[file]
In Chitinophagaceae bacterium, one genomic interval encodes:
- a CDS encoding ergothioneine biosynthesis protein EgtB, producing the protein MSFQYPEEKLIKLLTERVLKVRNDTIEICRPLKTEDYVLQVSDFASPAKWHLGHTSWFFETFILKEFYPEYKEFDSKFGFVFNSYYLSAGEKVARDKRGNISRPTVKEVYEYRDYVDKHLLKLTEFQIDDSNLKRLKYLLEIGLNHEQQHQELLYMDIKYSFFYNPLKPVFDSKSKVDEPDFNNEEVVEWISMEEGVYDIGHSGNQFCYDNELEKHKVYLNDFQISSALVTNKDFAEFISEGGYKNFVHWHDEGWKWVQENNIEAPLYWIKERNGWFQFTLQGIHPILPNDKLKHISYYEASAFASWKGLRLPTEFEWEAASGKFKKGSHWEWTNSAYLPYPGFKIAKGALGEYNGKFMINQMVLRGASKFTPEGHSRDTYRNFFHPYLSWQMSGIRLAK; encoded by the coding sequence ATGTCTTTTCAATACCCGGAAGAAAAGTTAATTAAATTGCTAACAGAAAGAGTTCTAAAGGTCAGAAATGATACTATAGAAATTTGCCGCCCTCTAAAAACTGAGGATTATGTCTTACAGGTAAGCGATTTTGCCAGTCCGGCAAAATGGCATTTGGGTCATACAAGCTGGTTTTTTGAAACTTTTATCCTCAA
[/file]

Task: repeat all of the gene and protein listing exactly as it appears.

In Chitinophagaceae bacterium, one genomic interval encodes:
- a CDS encoding ergothioneine biosynthesis protein EgtB, producing the protein MSFQYPEEKLIKLLTERVLKVRNDTIEICRPLKTEDYVLQVSDFASPAKWHLGHTSWFFETFILKEFYPEYKEFDSKFGFVFNSYYLSAGEKVARDKRGNISRPTVKEVYEYRDYVDKHLLKLTEFQIDDSNLKRLKYLLEIGLNHEQQHQELLYMDIKYSFFYNPLKPVFDSKSKVDEPDFNNEEVVEWISMEEGVYDIGHSGNQFCYDNELEKHKVYLNDFQISSALVTNKDFAEFISEGGYKNFVHWHDEGWKWVQENNIEAPLYWIKERNGWFQFTLQGIHPILPNDKLKHISYYEASAFASWKGLRLPTEFEWEAASGKFKKGSHWEWTNSAYLPYPGFKIAKGALGEYNGKFMINQMVLRGASKFTPEGHSRDTYRNFFHPYLSWQMSGIRLAK; encoded by the coding sequence ATGTCTTTTCAATACCCGGAAGAAAAGTTAATTAAATTGCTAACAGAAAGAGTTCTAAAGGTCAGAAATGATACTATAGAAATTTGCCGCCCTCTAAAAACTGAGGATTATGTCTTACAGGTAAGCGATTTTGCCAGTCCGGCAAAATGGCATTTGGGTCATACAAGCTGGTTTTTTGAAACTTTTATCCTCAA